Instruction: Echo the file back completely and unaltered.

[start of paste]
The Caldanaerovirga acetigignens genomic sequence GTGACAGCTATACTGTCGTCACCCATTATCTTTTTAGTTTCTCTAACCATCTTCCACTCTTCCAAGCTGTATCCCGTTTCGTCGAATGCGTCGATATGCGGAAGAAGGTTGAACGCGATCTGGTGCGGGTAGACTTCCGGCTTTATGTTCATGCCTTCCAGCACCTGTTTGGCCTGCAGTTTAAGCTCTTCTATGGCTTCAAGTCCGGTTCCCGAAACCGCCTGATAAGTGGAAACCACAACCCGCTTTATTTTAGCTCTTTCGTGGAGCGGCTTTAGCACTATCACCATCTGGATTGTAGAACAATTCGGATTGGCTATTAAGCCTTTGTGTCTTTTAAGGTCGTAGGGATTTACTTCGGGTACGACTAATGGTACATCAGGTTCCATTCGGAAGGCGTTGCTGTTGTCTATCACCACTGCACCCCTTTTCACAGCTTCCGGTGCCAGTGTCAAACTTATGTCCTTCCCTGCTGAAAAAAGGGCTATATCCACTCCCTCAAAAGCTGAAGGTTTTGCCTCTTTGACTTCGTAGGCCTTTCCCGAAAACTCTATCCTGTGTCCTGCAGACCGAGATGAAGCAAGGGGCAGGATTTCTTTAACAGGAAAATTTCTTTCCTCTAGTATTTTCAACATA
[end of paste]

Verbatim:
The Caldanaerovirga acetigignens genomic sequence GTGACAGCTATACTGTCGTCACCCATTATCTTTTTAGTTTCTCTAACCATCTTCCACTCTTCCAAGCTGTATCCCGTTTCGTCGAATGCGTCGATATGCGGAAGAAGGTTGAACGCGATCTGGTGCGGGTAGACTTCCGGCTTTATGTTCATGCCTTCCAGCACCTGTTTGGCCTGCAGTTTAAGCTCTTCTATGGCTTCAAGTCCGGTTCCCGAAACCGCCTGATAAGTGGAAACCACAACCCGCTTTATTTTAGCTCTTTCGTGGAGCGGCTTTAGCACTATCACCATCTGGATTGTAGAACAATTCGGATTGGCTATTAAGCCTTTGTGTCTTTTAAGGTCGTAGGGATTTACTTCGGGTACGACTAATGGTACATCAGGTTCCATTCGGAAGGCGTTGCTGTTGTCTATCACCACTGCACCCCTTTTCACAGCTTCCGGTGCCAGTGTCAAACTTATGTCCTTCCCTGCTGAAAAAAGGGCTATATCCACTCCCTCAAAAGCTGAAGGTTTTGCCTCTTTGACTTCGTAGGCCTTTCCCGAAAACTCTATCCTGTGTCCTGCAGACCGAGATGAAGCAAGGGGCAGGATTTCTTTAACAGGAAAATTTCTTTCCTCTAGTATTTTCAACATA